SEE ALSO: Coverage of El Salvador Gang Truce

A faction of the MS13 unleashed the killings, and then others followed suit, Martínez said, pointing out that most of the murders occurred in or near the capital of San Salvador. Different clicas, or gang cells, coordinated, he said, particularly those in Distrito Italia, a neighborhood in Tonacatepeque, just north of the capital. The district is a stronghold of an MS13 clica known as City Paraiso.

“For the first time in the history of the gangs, the gang members on the street showed they have a way to pressure the leaders in jail,” Martínez told InSight Crime. Previously, he said, it had been the other way around.

The gangs learned several years ago that dead bodies offer them leverage with the government. When government support for a 2012 truce was later withdrawn – a truce originally negotiated by intermediaries with the s­upport of the government – violence between gangs and authorities surged. More than 1,000 firefights occurred in the streets during a 20-month period in 2015 and 2016. El Salvador was declared the most dangerous country outside of a war zone, tallying nearly 20 murders a day.

“Since 2012, the gangs and the state communicate through deaths,” Martínez said.

After peaking in 2015, murders began to drop.

Bukele came to power on a wave of populism two years ago, promising an all-out assault on the gangs. He sent soldiers and police to gang strongholds as the first move in his so-called territorial control plan.

Homicides plunged further, reaching once-unthinkable lows. In 2020, El Salvador recorded 1,322 murders, a nearly 45 percent drop from what was already a low of 2,398 in 2019.

Bukele has taken credit for having wrested control of the country from the gangs. And whenever killings have spiked, as they did last month, he has unleashed a show of force.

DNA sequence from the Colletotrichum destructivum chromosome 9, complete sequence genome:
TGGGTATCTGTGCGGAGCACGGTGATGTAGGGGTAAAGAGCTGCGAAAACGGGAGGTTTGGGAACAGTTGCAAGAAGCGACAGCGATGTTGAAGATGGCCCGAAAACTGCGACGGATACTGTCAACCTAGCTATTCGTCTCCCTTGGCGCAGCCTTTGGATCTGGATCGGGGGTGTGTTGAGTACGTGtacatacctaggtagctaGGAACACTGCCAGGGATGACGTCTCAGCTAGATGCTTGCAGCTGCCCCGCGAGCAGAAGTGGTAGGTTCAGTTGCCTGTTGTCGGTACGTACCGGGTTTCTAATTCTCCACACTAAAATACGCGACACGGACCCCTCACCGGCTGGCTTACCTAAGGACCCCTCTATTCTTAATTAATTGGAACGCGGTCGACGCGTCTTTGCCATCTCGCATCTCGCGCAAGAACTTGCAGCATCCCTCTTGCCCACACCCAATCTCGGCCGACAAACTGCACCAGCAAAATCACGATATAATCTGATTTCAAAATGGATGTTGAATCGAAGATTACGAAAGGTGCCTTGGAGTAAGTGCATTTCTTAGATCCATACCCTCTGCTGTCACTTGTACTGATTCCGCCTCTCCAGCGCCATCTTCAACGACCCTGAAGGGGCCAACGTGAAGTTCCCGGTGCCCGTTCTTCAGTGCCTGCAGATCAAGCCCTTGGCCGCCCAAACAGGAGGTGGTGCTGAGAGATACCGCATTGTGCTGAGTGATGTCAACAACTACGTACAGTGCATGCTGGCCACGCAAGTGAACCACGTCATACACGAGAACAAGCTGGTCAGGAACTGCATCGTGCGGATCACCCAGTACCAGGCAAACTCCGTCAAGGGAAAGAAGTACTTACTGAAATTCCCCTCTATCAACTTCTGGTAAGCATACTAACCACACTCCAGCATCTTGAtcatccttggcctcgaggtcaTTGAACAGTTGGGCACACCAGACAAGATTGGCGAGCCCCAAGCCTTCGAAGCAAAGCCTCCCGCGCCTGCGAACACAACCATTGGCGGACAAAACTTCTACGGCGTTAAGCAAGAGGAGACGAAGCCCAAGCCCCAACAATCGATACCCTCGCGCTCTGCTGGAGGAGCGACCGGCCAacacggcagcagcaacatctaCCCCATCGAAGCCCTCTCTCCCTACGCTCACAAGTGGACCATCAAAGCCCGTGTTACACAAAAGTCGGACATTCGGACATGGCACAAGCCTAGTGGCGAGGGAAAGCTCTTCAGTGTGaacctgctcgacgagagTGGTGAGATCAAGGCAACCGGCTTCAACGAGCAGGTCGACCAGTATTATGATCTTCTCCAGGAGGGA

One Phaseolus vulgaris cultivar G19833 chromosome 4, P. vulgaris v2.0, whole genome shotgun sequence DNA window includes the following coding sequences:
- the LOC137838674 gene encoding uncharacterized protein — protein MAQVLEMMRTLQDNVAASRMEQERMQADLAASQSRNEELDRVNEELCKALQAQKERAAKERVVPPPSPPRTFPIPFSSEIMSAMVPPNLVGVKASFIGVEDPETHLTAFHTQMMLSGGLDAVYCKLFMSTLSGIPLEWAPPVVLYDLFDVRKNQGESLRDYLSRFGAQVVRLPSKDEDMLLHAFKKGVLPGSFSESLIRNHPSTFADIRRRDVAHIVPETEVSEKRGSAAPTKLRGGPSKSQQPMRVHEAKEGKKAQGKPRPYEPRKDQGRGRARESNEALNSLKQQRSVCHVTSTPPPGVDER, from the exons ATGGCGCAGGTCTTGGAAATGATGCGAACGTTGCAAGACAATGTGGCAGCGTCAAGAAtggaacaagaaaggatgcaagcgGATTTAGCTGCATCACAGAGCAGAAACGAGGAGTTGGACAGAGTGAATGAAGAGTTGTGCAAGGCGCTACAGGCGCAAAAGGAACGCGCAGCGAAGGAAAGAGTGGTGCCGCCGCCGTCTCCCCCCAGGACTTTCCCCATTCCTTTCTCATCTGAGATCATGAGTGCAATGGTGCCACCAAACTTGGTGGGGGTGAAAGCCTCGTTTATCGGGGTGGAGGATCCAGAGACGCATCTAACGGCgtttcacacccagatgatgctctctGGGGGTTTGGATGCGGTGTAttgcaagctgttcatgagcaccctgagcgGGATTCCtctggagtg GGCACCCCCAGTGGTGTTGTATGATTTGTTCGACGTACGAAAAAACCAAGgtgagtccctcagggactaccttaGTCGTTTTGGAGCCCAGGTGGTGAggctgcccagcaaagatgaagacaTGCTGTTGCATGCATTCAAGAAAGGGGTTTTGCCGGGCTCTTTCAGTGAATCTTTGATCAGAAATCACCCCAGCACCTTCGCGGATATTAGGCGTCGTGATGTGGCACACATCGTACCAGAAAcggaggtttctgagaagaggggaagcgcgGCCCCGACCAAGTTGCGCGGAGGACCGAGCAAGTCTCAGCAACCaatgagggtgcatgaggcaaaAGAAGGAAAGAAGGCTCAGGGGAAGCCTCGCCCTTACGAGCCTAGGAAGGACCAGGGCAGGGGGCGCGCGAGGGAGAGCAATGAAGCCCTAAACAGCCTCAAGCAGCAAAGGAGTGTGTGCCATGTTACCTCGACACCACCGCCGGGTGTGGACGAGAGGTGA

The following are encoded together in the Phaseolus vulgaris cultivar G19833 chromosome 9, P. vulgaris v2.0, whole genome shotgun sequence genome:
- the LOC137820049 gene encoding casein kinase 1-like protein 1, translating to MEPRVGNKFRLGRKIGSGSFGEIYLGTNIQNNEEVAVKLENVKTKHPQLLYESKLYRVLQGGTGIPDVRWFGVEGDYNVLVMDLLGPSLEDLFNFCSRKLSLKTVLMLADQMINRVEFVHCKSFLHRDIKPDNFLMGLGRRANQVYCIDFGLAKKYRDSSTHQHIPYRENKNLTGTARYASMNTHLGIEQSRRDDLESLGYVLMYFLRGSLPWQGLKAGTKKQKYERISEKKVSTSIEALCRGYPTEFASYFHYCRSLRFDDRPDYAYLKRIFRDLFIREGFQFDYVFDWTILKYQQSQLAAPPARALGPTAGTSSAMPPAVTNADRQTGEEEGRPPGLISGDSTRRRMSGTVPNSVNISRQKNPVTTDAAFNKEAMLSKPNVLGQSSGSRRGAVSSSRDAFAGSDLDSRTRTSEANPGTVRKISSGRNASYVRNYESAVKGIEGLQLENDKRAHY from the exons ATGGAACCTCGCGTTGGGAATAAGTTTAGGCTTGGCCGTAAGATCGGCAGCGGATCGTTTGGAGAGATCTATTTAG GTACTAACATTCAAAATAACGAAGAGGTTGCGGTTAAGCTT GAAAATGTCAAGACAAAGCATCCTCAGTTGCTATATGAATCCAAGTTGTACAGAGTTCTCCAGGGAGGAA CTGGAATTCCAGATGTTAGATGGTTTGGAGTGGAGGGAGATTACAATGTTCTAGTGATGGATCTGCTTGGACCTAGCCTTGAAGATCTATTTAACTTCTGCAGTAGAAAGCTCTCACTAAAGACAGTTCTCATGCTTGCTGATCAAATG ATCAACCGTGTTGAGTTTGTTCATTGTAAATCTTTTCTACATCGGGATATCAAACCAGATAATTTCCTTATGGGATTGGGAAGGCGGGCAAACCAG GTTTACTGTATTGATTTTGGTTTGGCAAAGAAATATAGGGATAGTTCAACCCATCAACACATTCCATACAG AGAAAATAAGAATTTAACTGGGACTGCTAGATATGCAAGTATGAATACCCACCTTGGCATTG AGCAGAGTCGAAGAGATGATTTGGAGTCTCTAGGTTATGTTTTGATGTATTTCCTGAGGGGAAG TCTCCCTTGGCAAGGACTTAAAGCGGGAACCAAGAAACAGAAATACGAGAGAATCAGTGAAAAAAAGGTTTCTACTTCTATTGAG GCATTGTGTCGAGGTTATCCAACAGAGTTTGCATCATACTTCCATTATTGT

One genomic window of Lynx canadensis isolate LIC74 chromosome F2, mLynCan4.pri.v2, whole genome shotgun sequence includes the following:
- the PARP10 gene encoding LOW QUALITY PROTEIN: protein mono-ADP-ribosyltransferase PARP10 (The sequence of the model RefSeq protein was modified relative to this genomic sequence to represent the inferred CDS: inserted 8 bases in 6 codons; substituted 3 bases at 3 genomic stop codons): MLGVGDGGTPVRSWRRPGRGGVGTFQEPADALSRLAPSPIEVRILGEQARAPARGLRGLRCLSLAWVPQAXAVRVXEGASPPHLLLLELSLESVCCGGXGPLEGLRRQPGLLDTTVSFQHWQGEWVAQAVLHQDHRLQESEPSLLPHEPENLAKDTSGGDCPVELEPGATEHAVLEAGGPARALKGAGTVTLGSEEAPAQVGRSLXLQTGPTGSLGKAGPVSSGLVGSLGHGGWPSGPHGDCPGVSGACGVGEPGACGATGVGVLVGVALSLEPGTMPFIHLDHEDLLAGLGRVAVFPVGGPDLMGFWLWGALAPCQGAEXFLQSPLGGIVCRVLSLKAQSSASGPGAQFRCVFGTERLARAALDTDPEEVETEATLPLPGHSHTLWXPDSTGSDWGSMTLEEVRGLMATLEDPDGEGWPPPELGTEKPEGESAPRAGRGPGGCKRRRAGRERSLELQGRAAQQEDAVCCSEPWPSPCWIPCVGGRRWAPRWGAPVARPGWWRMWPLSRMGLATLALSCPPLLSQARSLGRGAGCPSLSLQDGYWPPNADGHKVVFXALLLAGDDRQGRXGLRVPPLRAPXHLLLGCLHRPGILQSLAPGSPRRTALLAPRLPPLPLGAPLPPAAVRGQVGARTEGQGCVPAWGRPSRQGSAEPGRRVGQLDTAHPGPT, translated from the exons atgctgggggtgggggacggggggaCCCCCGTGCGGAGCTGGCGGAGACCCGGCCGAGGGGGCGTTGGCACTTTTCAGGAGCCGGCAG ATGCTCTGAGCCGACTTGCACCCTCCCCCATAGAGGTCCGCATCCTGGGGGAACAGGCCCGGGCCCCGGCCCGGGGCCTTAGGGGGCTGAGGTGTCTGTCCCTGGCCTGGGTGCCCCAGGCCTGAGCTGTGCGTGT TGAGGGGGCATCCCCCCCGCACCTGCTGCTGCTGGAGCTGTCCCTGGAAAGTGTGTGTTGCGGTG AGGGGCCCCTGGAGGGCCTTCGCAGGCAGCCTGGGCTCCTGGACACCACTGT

After a four-day period of bloodshed in April 2020 when the country recorded 76 murder victims, Bukele authorized security forces to use “lethal force.” His government published images of imprisoned gang members pressed together and sitting en masse, heads bowed over and half-naked. 

All the while it appears backdoor negotiations were occurring with imprisoned gang leadership, according to evidence from a scrapped Attorney General’s Office investigation and recent US Treasury Department statements sanctioning Salvadoran officials.

Bukele has used negotiations with gangs in the past to help execute his agenda. InSight Crime chronicled how, as mayor of San Salvador, his team used vendor associations as intermediaries with the gangs to allow for the cleanup and modernizing of the city’s Historic Center, whose labyrinthine, congested street markets had long been controlled by the gangs.

And the gangs, particularly the MS13, have become adept at using violence in a self-serving way, Martínez said. Conflicts between MS13 and Barrio 18 factions are rare. Murders are often meted out as punishment within the gang itself or the result of internecine warfare.

The recent pattern of spikes in homicides followed by peace is likely to become the norm. It’s a way for the gangs to make their presence felt without interfering too much in their other criminal activities, which includes everything from extortion and street drug sales to selling water.

“It’s a utilitarian violence. That’s to say it serves a purpose,” Martínez said.

And dead bodies pile up as bargaining chips.